Hey friends! I’ve been taking a break from Left Align so that I could finally finish the first draft of my book. Now that that’s done, I’ll probably get back into making regular posts here. My goal is to be able to post a draft chapter of my book each week, so we’ll see how that goes. The first chapter is down below, so feel free to scroll to the end if that’s all you wanted to see.
I fixie wixied the JSON-api fucksy wucksie!!
Unfortunately, this screenshot is fake. But the same user opened a different issue that I think is just as good.
The lads at Hacker News are having some normal ideas again
On the surface, this looks like a terrible idea. Developers would get paid more precariously, coworkers would be fighting each other to survive, and there’d be negative incentive to keep systems maintainable. But once you look deeper, the ingenuity of this idea becomes clear.
Imagine a future where developers form syndicates with the express purpose of making more work for each other. You could skill up as an anti-developer, and get paid by other members of the syndicate to make intentionally horrible PRs. Finally, people like me would become valuable members of the dev community.
I welcome our glorious ancap future.
Speaking of cyberpunk dystopias…
John Pathfinder Lester @PathfinderA scannable QR code advertisement created by drones above the skies of Shanghai. Beautiful. https://t.co/s3T4Fb9314
If you’re reading this newsletter, then you probably have a complicated relationship with technology. On one hand, computers are pretty cool. On the other hand, they’re used to do some really evil shit. Like putting ads in the sky.
As someone who lives in the city, I haven’t seen stars in a really long time. The last time I went camping was a few years ago, and even then there was so much light pollution that I couldn’t get a clear look at the night sky. I don’t really know where I’m going with this, but I guess the idea of seeing more Verizon drones in the sky than stars makes me kinda sad. It’s not the kind of technological progress that I dreamed of when I first started my comp eng degree.
Recently through my organizing work, I’ve come across a younger developer who’s still in uni and searching for his first internship. He’s really excited, and keeps sending me snippets of code that he thinks are cool and shares with me whenever he’s learned a fun new thing about computers.
It kinda annoys me. He’s not doing anything wrong, obviously, and I’m happy for him. But it’s kinda like there’s this puppy bouncing and yapping around, being really happy just being a puppy, and you don’t know how to tell it that someone’s about to throw it into a meat grinder. You can’t, because the puppy doesn’t actually understand the concept of the meat grinder, it’s having too much fun being a puppy.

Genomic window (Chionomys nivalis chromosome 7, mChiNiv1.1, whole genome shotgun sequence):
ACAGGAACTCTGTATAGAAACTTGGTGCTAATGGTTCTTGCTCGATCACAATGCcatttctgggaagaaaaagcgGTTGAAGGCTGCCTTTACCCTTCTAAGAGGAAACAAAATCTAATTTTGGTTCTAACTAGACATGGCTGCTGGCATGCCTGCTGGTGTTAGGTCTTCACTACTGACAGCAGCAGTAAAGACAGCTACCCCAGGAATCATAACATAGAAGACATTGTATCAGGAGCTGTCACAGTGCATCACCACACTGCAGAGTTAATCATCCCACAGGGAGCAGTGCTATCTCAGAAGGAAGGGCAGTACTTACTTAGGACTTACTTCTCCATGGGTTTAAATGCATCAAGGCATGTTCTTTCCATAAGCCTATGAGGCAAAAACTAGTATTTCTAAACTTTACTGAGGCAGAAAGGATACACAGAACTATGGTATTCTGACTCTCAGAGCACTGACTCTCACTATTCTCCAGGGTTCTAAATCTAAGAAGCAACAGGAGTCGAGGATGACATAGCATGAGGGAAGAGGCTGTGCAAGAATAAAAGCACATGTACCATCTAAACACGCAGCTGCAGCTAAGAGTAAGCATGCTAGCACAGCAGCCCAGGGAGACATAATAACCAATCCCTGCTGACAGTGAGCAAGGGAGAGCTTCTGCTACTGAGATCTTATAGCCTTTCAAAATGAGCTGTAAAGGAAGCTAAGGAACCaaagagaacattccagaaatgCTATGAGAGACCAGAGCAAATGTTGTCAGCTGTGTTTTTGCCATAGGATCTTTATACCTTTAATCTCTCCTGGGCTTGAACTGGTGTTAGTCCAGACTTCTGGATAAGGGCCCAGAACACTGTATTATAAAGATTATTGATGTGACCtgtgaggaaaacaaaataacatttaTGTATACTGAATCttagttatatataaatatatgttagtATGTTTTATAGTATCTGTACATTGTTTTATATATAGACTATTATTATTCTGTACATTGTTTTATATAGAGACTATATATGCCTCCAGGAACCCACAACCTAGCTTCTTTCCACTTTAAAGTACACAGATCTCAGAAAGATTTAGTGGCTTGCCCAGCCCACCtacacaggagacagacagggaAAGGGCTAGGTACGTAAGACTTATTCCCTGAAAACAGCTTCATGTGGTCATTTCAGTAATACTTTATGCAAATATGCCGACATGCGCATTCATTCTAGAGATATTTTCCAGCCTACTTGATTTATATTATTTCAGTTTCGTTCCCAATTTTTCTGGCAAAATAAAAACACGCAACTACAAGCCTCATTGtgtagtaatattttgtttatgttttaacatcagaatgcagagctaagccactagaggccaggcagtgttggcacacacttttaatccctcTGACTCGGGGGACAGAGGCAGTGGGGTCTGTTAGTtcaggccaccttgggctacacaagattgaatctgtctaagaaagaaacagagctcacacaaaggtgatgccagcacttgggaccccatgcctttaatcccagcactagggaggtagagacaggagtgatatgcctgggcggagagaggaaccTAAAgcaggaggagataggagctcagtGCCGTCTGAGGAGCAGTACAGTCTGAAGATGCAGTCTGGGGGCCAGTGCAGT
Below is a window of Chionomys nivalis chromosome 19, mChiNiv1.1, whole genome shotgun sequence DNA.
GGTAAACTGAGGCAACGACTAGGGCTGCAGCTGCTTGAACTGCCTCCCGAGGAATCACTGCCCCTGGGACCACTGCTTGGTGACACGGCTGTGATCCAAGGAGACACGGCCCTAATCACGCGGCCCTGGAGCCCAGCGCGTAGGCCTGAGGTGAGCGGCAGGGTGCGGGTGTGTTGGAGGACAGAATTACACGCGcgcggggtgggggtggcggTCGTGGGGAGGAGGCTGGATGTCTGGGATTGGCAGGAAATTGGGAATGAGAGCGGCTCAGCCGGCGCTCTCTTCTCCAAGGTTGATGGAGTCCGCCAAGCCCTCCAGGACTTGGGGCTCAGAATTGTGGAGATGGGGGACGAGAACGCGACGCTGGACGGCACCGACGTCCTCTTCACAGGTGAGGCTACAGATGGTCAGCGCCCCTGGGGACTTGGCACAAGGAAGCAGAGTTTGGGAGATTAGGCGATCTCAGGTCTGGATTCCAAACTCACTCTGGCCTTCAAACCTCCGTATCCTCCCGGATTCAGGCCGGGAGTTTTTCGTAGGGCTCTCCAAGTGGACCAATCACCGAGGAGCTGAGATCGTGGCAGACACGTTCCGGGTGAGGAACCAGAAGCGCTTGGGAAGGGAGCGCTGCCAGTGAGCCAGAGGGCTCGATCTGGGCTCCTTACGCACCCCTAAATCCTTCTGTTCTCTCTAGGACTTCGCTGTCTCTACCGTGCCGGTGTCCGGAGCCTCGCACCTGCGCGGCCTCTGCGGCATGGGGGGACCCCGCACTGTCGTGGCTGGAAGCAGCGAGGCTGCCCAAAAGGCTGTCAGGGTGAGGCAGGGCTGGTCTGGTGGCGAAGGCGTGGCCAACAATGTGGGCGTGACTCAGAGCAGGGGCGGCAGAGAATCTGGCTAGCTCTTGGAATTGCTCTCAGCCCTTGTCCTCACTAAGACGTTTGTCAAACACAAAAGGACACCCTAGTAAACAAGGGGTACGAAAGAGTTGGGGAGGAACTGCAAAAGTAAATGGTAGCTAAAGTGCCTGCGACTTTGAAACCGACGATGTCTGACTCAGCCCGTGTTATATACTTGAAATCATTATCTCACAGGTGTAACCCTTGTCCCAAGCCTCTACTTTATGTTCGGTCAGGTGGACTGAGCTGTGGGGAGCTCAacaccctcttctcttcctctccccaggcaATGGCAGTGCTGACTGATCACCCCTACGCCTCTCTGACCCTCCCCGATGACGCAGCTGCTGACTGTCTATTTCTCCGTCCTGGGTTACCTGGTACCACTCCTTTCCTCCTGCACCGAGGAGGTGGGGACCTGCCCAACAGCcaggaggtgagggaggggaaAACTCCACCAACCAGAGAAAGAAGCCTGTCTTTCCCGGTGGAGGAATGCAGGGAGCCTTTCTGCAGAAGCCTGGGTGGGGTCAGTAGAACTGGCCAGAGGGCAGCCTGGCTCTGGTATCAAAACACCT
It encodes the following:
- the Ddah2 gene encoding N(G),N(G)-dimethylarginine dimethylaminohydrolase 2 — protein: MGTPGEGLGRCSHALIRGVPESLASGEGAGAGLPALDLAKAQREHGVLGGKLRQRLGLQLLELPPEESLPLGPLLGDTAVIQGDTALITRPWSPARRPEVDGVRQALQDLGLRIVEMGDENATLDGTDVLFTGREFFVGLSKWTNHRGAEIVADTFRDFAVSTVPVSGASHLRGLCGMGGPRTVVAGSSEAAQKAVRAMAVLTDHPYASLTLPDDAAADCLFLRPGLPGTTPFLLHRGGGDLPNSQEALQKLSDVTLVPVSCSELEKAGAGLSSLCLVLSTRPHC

And lately he’s started posting about how badly his tech interviews are going and how he’s starting to feel disheartened, and I tell him to keep going and that it gets better eventually. I think it does, for a lot of people, and I hope that it will for him.
Me, personally? I’d like to be alone in a cabin miles from civilization coding whatever the hell I want without any workplace hierarchies or Jira tickets. Maybe even see some stars.
Some good news:
“Substack's UI and 1Password just cost me $2,023”
You really have to read the entire post.
The gist of this is that 1Password found a hidden price input in Substack’s subscription page, and filled it in with Timmy’s credit card expiry date. So he ended up paying $2,023 for a newsletter subscription. The blog post is pretty funny, and shows a good example of how you shouldn’t do UI.
The book chapter!
Okay, so, down below is a link to a draft of the first chapter + intro of my book. If you haven’t heard about the book yet, it’s essentially a 100 page shitpost. Just my usual tech jokes but expanded into book format.
I’m actually really terrified of doing this, because I’ve been working on this book for a while now and it’s my first time properly sharing any of it. It’s also my first ever book. Negative feedback will probably crush me, but don’t worry, send it anyway!
This chapter satirizes the “learning to code” process. Other chapters will do different stuff, but this one intends to set the book up. I still need to fix the sentence structure and refine some of the jokes, but it’d be great to get eyes on it anyway.
Let me know if it’s dorky, or trying too hard, or just not funny. Or, you know, if you like it you can tell me that too. No pressure. You can dm me on Twitter or write to email@example.com. If you give me feedback then when I release the book on a “pay what you want” scale you get to enter $0 without feeling guilty. Thanks!
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Any typos in the above post are caused by bit flips and are not my fault.